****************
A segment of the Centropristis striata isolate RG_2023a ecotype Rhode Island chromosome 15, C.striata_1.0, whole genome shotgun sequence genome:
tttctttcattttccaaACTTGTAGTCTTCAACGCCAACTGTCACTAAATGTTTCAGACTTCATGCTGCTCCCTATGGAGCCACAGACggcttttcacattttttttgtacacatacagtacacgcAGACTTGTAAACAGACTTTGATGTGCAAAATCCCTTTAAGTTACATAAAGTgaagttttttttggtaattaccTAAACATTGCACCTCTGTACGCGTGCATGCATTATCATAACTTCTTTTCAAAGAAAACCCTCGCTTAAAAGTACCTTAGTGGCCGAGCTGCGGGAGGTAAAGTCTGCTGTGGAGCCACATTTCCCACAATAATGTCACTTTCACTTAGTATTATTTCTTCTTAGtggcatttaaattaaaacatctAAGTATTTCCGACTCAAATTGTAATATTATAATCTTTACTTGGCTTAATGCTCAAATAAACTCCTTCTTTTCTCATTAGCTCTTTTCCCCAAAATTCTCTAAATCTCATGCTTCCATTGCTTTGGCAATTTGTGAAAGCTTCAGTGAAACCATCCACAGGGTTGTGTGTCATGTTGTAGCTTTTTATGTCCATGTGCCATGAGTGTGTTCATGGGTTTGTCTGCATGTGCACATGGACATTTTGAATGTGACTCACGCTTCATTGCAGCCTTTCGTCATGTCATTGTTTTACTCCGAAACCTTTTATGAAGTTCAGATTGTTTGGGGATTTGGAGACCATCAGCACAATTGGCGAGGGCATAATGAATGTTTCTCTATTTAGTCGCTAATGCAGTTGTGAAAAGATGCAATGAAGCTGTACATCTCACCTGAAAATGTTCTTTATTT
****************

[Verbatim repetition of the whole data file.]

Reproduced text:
A segment of the Centropristis striata isolate RG_2023a ecotype Rhode Island chromosome 15, C.striata_1.0, whole genome shotgun sequence genome:
tttctttcattttccaaACTTGTAGTCTTCAACGCCAACTGTCACTAAATGTTTCAGACTTCATGCTGCTCCCTATGGAGCCACAGACggcttttcacattttttttgtacacatacagtacacgcAGACTTGTAAACAGACTTTGATGTGCAAAATCCCTTTAAGTTACATAAAGTgaagttttttttggtaattaccTAAACATTGCACCTCTGTACGCGTGCATGCATTATCATAACTTCTTTTCAAAGAAAACCCTCGCTTAAAAGTACCTTAGTGGCCGAGCTGCGGGAGGTAAAGTCTGCTGTGGAGCCACATTTCCCACAATAATGTCACTTTCACTTAGTATTATTTCTTCTTAGtggcatttaaattaaaacatctAAGTATTTCCGACTCAAATTGTAATATTATAATCTTTACTTGGCTTAATGCTCAAATAAACTCCTTCTTTTCTCATTAGCTCTTTTCCCCAAAATTCTCTAAATCTCATGCTTCCATTGCTTTGGCAATTTGTGAAAGCTTCAGTGAAACCATCCACAGGGTTGTGTGTCATGTTGTAGCTTTTTATGTCCATGTGCCATGAGTGTGTTCATGGGTTTGTCTGCATGTGCACATGGACATTTTGAATGTGACTCACGCTTCATTGCAGCCTTTCGTCATGTCATTGTTTTACTCCGAAACCTTTTATGAAGTTCAGATTGTTTGGGGATTTGGAGACCATCAGCACAATTGGCGAGGGCATAATGAATGTTTCTCTATTTAGTCGCTAATGCAGTTGTGAAAAGATGCAATGAAGCTGTACATCTCACCTGAAAATGTTCTTTATTT